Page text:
Luckily I quickly found HHP, the Original Herpes Homepage.
(I related to the visual of a racoon, hiding out in the darkness, scavenging for tidbits when no one is looking.) Its message boards are full of the most unbelievably patient and knowledgeable people, answering each other's questions, keeping tabs on one another, and providing helpful article links and info, along with insight after insight to get us through the dark moments and celebrate our victories. People who could relate to one another and didn't hesitate to discuss the most TMI kinda health problems. I immediately felt comforted and like less of a freak. It was like a place of refuge for me.

But most importantly, I became informed. I realized that this truly is just a virus, and an incredibly common one at that. Lots of nice, normal people get it.

And I learned that while gential herpes is traditionally thought of as being type 2, it can also be HSV type 1.

That's right; if someone gets cold sores on their mouth, the virus can be present on their mouth at any time, with or without symptoms. And if they go down on you, and you are in the minority of the population that have somehow never previously been exposed to the "cold sore" virus, their HSV1 can infect you down below.

Having this type of genital herpes is usually pretty different from having type 2. And it's also different from having type 1 on your mouth. While the person with type 1 on his mouth will probably continue to go on to transmit the virus to others (in both sexual and non-sexual scenarios), the chance that those he has infected genitally will go on to transmit to others is very slim, because the virus doesn't prefer to live down there and it doesn't shed from or recur in that area very often, if at all .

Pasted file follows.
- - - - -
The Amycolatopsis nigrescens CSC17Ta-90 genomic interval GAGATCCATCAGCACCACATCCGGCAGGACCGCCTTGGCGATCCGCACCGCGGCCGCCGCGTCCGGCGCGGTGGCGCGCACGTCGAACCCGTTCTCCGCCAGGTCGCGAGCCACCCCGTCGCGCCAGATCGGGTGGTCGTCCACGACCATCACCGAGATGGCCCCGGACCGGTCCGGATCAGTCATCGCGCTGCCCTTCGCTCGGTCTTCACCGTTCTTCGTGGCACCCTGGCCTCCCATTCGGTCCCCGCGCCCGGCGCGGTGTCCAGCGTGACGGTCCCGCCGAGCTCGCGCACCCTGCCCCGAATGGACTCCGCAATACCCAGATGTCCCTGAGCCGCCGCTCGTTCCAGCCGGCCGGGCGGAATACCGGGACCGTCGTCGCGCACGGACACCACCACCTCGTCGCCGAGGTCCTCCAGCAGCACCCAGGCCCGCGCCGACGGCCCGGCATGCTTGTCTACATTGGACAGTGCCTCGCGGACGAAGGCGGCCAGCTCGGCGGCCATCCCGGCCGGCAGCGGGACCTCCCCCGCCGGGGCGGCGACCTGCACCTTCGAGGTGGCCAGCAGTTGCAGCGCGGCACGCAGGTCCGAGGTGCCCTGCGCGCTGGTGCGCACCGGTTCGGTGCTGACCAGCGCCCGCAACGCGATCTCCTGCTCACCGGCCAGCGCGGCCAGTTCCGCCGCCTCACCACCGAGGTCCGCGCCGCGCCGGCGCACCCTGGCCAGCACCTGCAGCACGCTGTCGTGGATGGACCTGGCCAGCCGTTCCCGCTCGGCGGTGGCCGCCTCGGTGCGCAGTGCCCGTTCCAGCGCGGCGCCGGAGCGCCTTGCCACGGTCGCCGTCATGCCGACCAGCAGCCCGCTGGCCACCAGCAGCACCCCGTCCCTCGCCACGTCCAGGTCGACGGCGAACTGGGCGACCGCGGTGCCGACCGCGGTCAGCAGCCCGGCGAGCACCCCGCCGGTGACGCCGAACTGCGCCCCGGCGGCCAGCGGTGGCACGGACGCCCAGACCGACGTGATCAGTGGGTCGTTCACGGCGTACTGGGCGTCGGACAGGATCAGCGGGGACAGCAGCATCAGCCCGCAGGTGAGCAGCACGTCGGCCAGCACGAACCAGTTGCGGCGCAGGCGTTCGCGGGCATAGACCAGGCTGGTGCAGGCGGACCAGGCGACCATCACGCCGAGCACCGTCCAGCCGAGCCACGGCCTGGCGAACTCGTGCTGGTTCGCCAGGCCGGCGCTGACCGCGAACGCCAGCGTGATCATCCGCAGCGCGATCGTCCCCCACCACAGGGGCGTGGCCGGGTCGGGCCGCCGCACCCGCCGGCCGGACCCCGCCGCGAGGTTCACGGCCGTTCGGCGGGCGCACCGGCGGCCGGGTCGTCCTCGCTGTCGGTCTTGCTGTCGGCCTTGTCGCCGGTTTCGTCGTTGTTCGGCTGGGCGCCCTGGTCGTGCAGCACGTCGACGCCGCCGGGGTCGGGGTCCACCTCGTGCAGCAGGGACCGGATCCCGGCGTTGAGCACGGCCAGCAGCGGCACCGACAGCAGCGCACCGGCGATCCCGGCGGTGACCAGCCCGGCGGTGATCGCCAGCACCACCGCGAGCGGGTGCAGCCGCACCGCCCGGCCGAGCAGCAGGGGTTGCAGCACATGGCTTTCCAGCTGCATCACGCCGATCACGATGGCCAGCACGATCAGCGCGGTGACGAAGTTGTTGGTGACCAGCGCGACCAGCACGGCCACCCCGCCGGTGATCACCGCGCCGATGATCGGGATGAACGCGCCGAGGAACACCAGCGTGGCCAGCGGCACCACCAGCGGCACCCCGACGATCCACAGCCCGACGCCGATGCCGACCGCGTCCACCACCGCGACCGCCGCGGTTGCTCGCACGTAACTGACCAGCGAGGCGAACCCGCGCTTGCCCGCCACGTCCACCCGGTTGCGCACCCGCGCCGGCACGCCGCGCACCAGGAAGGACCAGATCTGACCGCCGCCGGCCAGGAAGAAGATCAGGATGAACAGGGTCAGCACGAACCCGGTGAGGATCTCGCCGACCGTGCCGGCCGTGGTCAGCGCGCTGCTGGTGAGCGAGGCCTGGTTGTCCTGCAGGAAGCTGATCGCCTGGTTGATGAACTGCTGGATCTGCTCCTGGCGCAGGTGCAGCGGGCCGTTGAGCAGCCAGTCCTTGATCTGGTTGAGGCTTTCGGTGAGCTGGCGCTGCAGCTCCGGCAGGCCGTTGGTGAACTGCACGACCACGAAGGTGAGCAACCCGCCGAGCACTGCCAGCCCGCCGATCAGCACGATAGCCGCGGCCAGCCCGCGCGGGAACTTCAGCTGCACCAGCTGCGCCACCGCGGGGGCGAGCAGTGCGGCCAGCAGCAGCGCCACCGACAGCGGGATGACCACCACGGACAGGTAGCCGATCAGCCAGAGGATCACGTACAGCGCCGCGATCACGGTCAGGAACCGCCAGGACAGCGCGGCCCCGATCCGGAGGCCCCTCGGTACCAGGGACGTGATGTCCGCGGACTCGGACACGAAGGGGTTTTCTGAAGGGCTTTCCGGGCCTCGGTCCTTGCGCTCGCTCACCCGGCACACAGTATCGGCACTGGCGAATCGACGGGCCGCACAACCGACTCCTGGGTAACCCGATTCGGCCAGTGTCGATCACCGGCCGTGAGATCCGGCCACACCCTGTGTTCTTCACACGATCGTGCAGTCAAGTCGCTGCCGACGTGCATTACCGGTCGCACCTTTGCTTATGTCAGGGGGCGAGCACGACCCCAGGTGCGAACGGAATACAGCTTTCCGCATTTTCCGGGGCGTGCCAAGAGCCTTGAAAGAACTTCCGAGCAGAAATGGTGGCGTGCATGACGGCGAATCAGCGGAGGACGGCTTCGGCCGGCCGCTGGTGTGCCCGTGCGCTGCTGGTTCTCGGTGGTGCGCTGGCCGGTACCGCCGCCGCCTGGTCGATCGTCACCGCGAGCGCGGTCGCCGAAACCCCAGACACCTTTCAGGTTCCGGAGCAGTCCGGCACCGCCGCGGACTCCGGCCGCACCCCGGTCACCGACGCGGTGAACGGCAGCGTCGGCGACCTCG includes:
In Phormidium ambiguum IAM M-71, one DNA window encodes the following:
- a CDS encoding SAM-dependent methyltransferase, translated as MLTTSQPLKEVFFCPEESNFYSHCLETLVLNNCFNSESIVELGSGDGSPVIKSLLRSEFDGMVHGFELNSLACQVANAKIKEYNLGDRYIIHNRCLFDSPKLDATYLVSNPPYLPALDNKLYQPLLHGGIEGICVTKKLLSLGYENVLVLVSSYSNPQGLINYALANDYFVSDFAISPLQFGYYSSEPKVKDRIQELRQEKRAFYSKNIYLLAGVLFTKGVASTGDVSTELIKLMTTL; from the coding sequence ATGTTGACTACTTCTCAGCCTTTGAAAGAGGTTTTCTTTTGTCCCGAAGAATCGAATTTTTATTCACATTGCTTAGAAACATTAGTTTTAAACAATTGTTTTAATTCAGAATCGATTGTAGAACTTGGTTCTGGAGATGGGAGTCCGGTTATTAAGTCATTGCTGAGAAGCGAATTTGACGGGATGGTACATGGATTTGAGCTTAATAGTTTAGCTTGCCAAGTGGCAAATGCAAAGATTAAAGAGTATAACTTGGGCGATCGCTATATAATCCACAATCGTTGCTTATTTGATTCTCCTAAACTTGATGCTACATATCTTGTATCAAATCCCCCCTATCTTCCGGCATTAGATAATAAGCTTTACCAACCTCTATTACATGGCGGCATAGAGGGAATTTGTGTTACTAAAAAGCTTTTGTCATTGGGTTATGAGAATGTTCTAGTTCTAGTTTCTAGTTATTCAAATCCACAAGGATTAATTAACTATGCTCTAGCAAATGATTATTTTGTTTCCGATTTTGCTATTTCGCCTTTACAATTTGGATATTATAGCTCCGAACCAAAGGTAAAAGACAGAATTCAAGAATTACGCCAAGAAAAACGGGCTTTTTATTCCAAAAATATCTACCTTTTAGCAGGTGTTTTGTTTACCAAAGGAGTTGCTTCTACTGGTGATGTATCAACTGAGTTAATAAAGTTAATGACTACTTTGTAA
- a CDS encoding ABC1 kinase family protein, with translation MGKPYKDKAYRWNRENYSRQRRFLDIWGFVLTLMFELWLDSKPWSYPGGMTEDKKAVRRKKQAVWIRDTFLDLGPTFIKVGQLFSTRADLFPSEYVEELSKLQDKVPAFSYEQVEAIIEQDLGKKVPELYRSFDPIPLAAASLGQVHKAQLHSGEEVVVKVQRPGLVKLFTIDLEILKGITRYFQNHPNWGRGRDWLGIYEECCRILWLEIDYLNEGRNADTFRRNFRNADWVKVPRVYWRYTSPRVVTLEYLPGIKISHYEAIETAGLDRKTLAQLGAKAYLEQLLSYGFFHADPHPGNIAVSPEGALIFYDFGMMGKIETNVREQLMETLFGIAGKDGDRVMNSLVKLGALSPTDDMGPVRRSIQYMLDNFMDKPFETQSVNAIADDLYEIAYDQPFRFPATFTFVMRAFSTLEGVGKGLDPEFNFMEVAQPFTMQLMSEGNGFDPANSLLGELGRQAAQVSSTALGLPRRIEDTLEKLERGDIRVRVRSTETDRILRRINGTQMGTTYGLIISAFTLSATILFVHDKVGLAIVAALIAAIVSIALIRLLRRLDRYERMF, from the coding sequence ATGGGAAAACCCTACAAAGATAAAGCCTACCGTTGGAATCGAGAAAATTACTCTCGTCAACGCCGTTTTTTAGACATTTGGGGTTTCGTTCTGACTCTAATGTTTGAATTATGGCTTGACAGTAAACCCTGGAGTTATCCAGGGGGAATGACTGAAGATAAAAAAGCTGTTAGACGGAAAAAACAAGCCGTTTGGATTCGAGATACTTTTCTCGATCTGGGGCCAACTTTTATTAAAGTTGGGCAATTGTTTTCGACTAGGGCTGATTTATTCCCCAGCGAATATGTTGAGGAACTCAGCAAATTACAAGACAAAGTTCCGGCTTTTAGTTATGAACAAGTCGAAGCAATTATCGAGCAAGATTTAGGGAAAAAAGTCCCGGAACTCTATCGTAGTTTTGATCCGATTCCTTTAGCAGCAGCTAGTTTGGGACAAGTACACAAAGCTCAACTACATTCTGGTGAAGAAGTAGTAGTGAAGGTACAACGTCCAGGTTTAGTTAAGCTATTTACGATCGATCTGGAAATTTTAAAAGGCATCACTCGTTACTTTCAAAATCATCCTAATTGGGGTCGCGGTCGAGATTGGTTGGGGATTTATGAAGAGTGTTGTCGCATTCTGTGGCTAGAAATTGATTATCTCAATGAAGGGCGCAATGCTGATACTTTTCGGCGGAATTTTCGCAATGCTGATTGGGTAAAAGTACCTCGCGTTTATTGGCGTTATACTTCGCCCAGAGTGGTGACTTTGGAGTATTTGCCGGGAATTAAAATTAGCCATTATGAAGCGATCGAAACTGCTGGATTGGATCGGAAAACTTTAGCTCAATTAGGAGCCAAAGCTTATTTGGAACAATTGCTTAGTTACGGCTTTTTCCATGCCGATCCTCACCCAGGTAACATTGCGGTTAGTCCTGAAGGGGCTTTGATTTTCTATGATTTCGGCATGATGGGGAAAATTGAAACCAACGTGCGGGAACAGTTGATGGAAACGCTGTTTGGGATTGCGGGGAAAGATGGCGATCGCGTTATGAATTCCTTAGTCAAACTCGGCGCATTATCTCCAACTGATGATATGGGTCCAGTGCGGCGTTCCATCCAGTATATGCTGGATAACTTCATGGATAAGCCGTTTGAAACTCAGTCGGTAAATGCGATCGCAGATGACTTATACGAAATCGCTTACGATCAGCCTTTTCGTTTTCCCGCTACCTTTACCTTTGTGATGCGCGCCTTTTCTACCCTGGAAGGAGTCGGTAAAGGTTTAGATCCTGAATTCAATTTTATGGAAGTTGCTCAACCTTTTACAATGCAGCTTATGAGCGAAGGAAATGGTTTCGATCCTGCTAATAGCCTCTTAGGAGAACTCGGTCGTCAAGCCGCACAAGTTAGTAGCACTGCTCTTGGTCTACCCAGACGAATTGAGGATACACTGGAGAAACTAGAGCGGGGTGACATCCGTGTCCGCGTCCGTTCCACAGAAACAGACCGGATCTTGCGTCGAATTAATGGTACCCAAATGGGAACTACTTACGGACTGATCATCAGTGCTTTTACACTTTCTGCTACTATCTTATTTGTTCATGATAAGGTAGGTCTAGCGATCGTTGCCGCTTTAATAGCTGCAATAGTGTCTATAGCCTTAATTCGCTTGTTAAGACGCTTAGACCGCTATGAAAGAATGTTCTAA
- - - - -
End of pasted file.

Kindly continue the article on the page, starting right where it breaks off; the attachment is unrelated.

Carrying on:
So, months and months after my primary outbreak, months of complete and utter stress also caused by outside factors going on at the time, I never had any signs of a second outbreak. I was wondering if I was one of the lucky ones who just don't get that many outbreaks.

But it slowly dawned on me that this could be a type 1 infection, and not a type 2, since I hadn't been given a type specific test when the OB was happening. (baaaad doctors.) I didn't want to let myself hope too much, because I couldn't deal with the letdown that was inevitable. What were the chances I would get a break when fate just seemed to have it in for me lately? So I put it off for a while, and went on a long trip. When I came back I finally went in for it a blood test, I was gently treated like I was delusional and repeatedly told that genital herpes is type 2. One doctor told me that having type 1 genitally is "1 in 10,000." Which I knew was wrong, since I had come across tons of people on the boards who have GHSV1. I told him that he might want to update that statistic and check out some new information on herpes. He grudgingly agreed to give me a blood test, but only at a different PP clinic, because the one I was at "frowned upon" blood tests for herpes. WTF? A sexual health and family planning clinic FROWNING ON GIVING HERPES TESTING???

I think maybe he only agreed so he could see my positive type 2 diagnosis and say "told ya so."

But after a couple of weeks with no phone call from the clinic, I absentmindedly picked up a letter I had thrown into the bills pile a couple of days earlier, and recognized the address as being from the PP clinic where I had gotten the blood test. I tore it open and braced myself.

And saw that I had only tested positive for herpes type 1.